“Having all these routes spotted by the Jordanian army, smugglers resort to other methods, including drones and even animals,” the person said.

According to the Syrian news website Enab Baladi, drug smuggling operations are most active in Syria’s southern regions of Daraa and Al-Suwayda. Most of the smuggling routes are controlled by armed Bedouin tribes that have affiliations inside Jordan, it quoted sources as saying.

It added that traffickers used sewer pipes and tunnels to smuggle drugs into Jordan.

In November 2018, the Jordanian army said it thwarted a “large terrorist scheme” to infiltrate the kingdom via the Trans-Arabian Pipeline.

Experts say the strong presence of Lebanon’s Shiite militant organization Hezbollah in Syria and the expansion of its drug trafficking operations are the main reasons for the war-torn country becoming a narco-state, and the increase of drug smuggling into Jordan, Arab Gulf states and Europe.

In remarks to Arab News, Fayez Dweiri, a retired major general and military analyst, said Hezbollah had resorted to the narcotics trade to secure funding after the US sanctions on Iran.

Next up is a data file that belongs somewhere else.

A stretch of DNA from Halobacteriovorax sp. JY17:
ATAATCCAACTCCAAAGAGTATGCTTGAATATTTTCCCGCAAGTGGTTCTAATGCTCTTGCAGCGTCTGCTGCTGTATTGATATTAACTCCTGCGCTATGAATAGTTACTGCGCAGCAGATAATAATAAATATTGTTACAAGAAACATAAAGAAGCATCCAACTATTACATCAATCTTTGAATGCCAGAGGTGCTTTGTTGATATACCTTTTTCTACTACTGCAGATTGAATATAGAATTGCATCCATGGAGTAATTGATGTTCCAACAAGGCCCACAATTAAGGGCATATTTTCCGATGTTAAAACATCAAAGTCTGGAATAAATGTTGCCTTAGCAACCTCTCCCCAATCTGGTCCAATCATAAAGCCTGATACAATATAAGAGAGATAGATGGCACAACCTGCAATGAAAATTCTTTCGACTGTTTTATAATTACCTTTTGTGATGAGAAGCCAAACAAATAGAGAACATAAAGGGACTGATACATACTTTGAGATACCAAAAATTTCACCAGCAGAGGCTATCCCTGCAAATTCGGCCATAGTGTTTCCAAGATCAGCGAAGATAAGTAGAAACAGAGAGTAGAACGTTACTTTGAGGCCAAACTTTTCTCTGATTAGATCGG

“There is an established illicit drugs industry for Hezbollah in Beirut’s Dahieh Al-Janubiya in the Shiite stronghold of Baalbek. Hezbollah has relocated some of its drug factories to Aleppo and other Syrian government-controlled regions,” he said.

Dweiri said Hezbollah had always used its money laundering and drug trafficking networks to finance its military arsenal and operations, and to fund the social services for its constituents.

“The US sanctions on Iran have hit Hezbollah hard, obliging Tehran’s most funded proxy to look for other sources of revenues,” he said.

Asked whether the Syrian government was involved in illicit drug trafficking, Dweiri said: “I don’t have any documents proving that but to let Hezbollah operate such massive illicit activities in the country is alone a big crime.”

Enab Baladi claimed that drugs were being smuggled from Lebanon to Syria in vehicles backed by the armed forces, meaning they could pass through military checkpoints without being inspected.

According to a report by the Washington Institute for Near East Policy, Hezbollah has significantly expanded and institutionalized its drug trafficking enterprises, which now generate more money than its other funding streams. The think tank claimed that Hezbollah’s global narcotics industry began in Lebanon’s Bekaa Valley in the 1970s, using well-established smuggling routes across the Israel-Lebanon border.

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Israeli president to make first-ever state visit to UAE

Israeli president to make first-ever state visit to UAE
Updated 26 January 2022

Israeli president to make first-ever state visit to UAE